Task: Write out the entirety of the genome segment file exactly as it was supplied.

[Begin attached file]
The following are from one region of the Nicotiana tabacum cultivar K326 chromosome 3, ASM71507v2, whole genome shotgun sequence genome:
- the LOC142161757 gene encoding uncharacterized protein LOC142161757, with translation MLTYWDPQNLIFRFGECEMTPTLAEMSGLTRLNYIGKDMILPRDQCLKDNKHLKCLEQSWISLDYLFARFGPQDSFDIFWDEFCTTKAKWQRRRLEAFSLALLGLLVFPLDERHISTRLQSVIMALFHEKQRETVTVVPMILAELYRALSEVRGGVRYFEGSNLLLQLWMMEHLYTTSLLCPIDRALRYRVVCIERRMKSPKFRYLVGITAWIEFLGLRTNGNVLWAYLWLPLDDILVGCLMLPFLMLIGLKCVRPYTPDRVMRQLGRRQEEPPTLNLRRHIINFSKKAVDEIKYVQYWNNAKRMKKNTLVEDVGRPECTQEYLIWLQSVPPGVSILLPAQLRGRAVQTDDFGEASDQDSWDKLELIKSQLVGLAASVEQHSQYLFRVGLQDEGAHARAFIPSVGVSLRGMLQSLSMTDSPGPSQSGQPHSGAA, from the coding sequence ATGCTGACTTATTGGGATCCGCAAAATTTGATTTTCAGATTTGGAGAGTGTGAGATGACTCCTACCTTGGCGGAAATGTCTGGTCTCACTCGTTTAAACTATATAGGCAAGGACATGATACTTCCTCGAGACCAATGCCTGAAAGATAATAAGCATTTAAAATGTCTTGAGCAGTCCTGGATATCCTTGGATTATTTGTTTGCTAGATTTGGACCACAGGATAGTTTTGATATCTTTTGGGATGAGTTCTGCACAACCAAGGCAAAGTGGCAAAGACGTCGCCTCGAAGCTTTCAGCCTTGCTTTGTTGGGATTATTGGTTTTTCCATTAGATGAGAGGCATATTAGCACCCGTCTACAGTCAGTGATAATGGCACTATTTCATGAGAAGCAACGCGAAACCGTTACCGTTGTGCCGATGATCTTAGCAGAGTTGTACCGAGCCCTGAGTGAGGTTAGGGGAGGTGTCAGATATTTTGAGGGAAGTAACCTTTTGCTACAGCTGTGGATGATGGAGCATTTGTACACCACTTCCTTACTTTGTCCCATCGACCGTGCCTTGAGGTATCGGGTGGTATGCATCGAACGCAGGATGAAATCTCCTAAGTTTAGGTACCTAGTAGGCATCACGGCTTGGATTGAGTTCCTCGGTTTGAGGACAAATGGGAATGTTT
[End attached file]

The following are from one region of the Nicotiana tabacum cultivar K326 chromosome 3, ASM71507v2, whole genome shotgun sequence genome:
- the LOC142161757 gene encoding uncharacterized protein LOC142161757, with translation MLTYWDPQNLIFRFGECEMTPTLAEMSGLTRLNYIGKDMILPRDQCLKDNKHLKCLEQSWISLDYLFARFGPQDSFDIFWDEFCTTKAKWQRRRLEAFSLALLGLLVFPLDERHISTRLQSVIMALFHEKQRETVTVVPMILAELYRALSEVRGGVRYFEGSNLLLQLWMMEHLYTTSLLCPIDRALRYRVVCIERRMKSPKFRYLVGITAWIEFLGLRTNGNVLWAYLWLPLDDILVGCLMLPFLMLIGLKCVRPYTPDRVMRQLGRRQEEPPTLNLRRHIINFSKKAVDEIKYVQYWNNAKRMKKNTLVEDVGRPECTQEYLIWLQSVPPGVSILLPAQLRGRAVQTDDFGEASDQDSWDKLELIKSQLVGLAASVEQHSQYLFRVGLQDEGAHARAFIPSVGVSLRGMLQSLSMTDSPGPSQSGQPHSGAA, from the coding sequence ATGCTGACTTATTGGGATCCGCAAAATTTGATTTTCAGATTTGGAGAGTGTGAGATGACTCCTACCTTGGCGGAAATGTCTGGTCTCACTCGTTTAAACTATATAGGCAAGGACATGATACTTCCTCGAGACCAATGCCTGAAAGATAATAAGCATTTAAAATGTCTTGAGCAGTCCTGGATATCCTTGGATTATTTGTTTGCTAGATTTGGACCACAGGATAGTTTTGATATCTTTTGGGATGAGTTCTGCACAACCAAGGCAAAGTGGCAAAGACGTCGCCTCGAAGCTTTCAGCCTTGCTTTGTTGGGATTATTGGTTTTTCCATTAGATGAGAGGCATATTAGCACCCGTCTACAGTCAGTGATAATGGCACTATTTCATGAGAAGCAACGCGAAACCGTTACCGTTGTGCCGATGATCTTAGCAGAGTTGTACCGAGCCCTGAGTGAGGTTAGGGGAGGTGTCAGATATTTTGAGGGAAGTAACCTTTTGCTACAGCTGTGGATGATGGAGCATTTGTACACCACTTCCTTACTTTGTCCCATCGACCGTGCCTTGAGGTATCGGGTGGTATGCATCGAACGCAGGATGAAATCTCCTAAGTTTAGGTACCTAGTAGGCATCACGGCTTGGATTGAGTTCCTCGGTTTGAGGACAAATGGGAATGTTT